Tuesday, May 13, 2014

Eric Sharpe's problem with sloppy scholarship

To appreciate the problem Eric Sharpe identified, imagine a well-known theologian publishing a new work on Biblical views of creation in which he provided his own translation of “Genesis 1.1.1” as “This is the story of how the universe was formed. When god began to form the universe the world was void, and vacant, darkness lay over the abyss.”

No doubt reviewers would quickly point out the typographical error in the references because  Genesis 1.1.1 does not exist. The correct reference is Genesis 1.1.

Then, no doubt someone would comment on the peculiarity of this translation. Most translations Genesis 1.1 read something like: “In the beginning God create the heavens and the earth. The earth was without form and void and darkness was upon the face of the deep” (RSV).
In fact, none of the major English translations use the word “abyss” for “deep” nor do any except that of James Moffatt take the liberty of moving Genesis 2.4 to the beginning of Genesis. Yet this where Moffatt places, that is before Genesis 1.1. in his "The Moffatt Translation of the Bible" (1926).

Further suppose that a particularly thorough reviewer was puzzled by this use of Genesis 1.1 with its strange beginning and faulty reference. Therefore, he does a Google search and discovers that in 1920 Moffatt actually published an article on the Biblical meaning of creation that contained both the citation and faulty reference. If upon closer examination he discovered that the preceding and subsequent passages were direct quotes from Moffatt’s article without the required quotation marks. Then he or she might reasonably conclude that the entire passage was plagiarized with the reference acting a signature that proves plagiarism beyond any doubt.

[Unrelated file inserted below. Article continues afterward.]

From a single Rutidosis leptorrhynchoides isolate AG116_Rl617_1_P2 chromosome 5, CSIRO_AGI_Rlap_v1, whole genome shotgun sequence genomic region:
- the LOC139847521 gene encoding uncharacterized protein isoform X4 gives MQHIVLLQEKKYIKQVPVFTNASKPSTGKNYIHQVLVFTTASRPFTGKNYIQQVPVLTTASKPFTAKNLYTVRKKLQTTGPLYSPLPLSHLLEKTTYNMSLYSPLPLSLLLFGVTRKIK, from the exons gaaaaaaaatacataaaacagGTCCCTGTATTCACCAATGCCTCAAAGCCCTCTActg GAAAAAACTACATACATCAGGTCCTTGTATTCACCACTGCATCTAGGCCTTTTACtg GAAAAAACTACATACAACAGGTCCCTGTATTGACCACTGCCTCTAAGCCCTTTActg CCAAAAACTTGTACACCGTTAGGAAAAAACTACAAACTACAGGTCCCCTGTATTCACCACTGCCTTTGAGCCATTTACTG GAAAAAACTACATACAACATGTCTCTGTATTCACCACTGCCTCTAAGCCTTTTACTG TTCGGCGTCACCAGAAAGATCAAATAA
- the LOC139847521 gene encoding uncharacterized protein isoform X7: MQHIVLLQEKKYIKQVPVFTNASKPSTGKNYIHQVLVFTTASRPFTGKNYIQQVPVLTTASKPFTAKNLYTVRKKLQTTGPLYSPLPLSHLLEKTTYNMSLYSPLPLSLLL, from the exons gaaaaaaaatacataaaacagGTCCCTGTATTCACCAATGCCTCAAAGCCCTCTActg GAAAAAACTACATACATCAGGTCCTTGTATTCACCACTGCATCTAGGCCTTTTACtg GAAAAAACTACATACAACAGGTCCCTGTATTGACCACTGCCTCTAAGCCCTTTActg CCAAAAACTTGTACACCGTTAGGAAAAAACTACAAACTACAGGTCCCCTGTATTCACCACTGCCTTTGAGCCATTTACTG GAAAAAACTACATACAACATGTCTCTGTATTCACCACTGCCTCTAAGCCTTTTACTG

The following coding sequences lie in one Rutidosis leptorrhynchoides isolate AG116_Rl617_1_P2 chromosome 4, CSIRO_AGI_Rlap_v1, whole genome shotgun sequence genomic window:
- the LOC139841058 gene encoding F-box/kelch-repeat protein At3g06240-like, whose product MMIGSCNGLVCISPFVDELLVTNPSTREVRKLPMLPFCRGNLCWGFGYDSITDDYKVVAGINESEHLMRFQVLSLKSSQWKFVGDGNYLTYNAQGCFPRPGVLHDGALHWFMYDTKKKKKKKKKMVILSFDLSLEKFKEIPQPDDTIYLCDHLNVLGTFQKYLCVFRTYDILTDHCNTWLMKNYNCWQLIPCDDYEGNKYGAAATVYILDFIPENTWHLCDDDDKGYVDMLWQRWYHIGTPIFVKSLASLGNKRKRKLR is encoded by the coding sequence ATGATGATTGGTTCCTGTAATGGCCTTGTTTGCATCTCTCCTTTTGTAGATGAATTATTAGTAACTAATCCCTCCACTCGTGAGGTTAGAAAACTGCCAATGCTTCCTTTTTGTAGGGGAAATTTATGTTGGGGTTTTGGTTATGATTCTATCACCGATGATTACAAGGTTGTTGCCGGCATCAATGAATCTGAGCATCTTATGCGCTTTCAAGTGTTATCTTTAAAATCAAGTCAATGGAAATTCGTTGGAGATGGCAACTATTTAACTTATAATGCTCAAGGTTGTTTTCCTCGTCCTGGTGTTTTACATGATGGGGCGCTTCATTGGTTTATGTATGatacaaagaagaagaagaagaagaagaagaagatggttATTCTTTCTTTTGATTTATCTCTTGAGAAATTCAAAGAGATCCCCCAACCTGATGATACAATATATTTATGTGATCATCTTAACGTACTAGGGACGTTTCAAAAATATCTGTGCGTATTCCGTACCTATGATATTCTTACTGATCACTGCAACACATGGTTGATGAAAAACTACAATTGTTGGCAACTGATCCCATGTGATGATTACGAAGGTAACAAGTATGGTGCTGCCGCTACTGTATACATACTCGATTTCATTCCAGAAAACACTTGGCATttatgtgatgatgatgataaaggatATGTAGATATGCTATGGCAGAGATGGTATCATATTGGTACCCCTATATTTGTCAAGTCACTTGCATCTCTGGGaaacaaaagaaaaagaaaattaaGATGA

As far as I know Moffatt did not write such an article in 1920 or at any other time. Nor, has some enterprising theologian used such an article in the way described above because if they did the plagiarism would soon be discovered and exposed.
The situation is quite different in many works published by Religious Studies scholars… To be continued …